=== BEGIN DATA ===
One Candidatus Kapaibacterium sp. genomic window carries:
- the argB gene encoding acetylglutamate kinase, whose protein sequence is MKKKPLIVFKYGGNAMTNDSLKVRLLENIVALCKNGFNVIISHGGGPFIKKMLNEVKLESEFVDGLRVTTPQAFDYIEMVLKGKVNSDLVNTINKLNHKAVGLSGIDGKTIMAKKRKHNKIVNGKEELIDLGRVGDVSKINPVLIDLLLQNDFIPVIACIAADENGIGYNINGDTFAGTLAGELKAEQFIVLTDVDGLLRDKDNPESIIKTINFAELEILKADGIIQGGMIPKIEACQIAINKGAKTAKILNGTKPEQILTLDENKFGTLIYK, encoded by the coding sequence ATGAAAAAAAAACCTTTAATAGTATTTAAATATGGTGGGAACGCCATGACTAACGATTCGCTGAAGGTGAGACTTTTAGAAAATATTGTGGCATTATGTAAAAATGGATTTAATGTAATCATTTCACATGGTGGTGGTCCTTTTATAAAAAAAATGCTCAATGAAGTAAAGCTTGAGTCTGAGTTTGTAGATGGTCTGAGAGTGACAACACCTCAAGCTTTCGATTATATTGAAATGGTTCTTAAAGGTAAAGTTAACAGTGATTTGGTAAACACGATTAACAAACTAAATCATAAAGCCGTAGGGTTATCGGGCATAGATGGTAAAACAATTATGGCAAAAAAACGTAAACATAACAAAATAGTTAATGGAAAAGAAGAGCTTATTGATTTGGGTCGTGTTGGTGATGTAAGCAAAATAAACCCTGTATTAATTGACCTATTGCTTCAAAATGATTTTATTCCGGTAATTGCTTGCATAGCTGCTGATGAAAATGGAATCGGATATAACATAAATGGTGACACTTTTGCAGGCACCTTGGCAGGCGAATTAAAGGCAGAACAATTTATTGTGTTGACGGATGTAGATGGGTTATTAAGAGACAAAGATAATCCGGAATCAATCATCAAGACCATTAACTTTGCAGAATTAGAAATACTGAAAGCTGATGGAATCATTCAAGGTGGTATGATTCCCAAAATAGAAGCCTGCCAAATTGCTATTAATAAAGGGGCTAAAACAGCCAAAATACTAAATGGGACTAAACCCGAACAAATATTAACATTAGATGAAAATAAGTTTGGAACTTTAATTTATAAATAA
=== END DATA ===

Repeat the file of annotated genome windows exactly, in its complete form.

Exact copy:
One Candidatus Kapaibacterium sp. genomic window carries:
- the argB gene encoding acetylglutamate kinase, whose protein sequence is MKKKPLIVFKYGGNAMTNDSLKVRLLENIVALCKNGFNVIISHGGGPFIKKMLNEVKLESEFVDGLRVTTPQAFDYIEMVLKGKVNSDLVNTINKLNHKAVGLSGIDGKTIMAKKRKHNKIVNGKEELIDLGRVGDVSKINPVLIDLLLQNDFIPVIACIAADENGIGYNINGDTFAGTLAGELKAEQFIVLTDVDGLLRDKDNPESIIKTINFAELEILKADGIIQGGMIPKIEACQIAINKGAKTAKILNGTKPEQILTLDENKFGTLIYK, encoded by the coding sequence ATGAAAAAAAAACCTTTAATAGTATTTAAATATGGTGGGAACGCCATGACTAACGATTCGCTGAAGGTGAGACTTTTAGAAAATATTGTGGCATTATGTAAAAATGGATTTAATGTAATCATTTCACATGGTGGTGGTCCTTTTATAAAAAAAATGCTCAATGAAGTAAAGCTTGAGTCTGAGTTTGTAGATGGTCTGAGAGTGACAACACCTCAAGCTTTCGATTATATTGAAATGGTTCTTAAAGGTAAAGTTAACAGTGATTTGGTAAACACGATTAACAAACTAAATCATAAAGCCGTAGGGTTATCGGGCATAGATGGTAAAACAATTATGGCAAAAAAACGTAAACATAACAAAATAGTTAATGGAAAAGAAGAGCTTATTGATTTGGGTCGTGTTGGTGATGTAAGCAAAATAAACCCTGTATTAATTGACCTATTGCTTCAAAATGATTTTATTCCGGTAATTGCTTGCATAGCTGCTGATGAAAATGGAATCGGATATAACATAAATGGTGACACTTTTGCAGGCACCTTGGCAGGCGAATTAAAGGCAGAACAATTTATTGTGTTGACGGATGTAGATGGGTTATTAAGAGACAAAGATAATCCGGAATCAATCATCAAGACCATTAACTTTGCAGAATTAGAAATACTGAAAGCTGATGGAATCATTCAAGGTGGTATGATTCCCAAAATAGAAGCCTGCCAAATTGCTATTAATAAAGGGGCTAAAACAGCCAAAATACTAAATGGGACTAAACCCGAACAAATATTAACATTAGATGAAAATAAGTTTGGAACTTTAATTTATAAATAA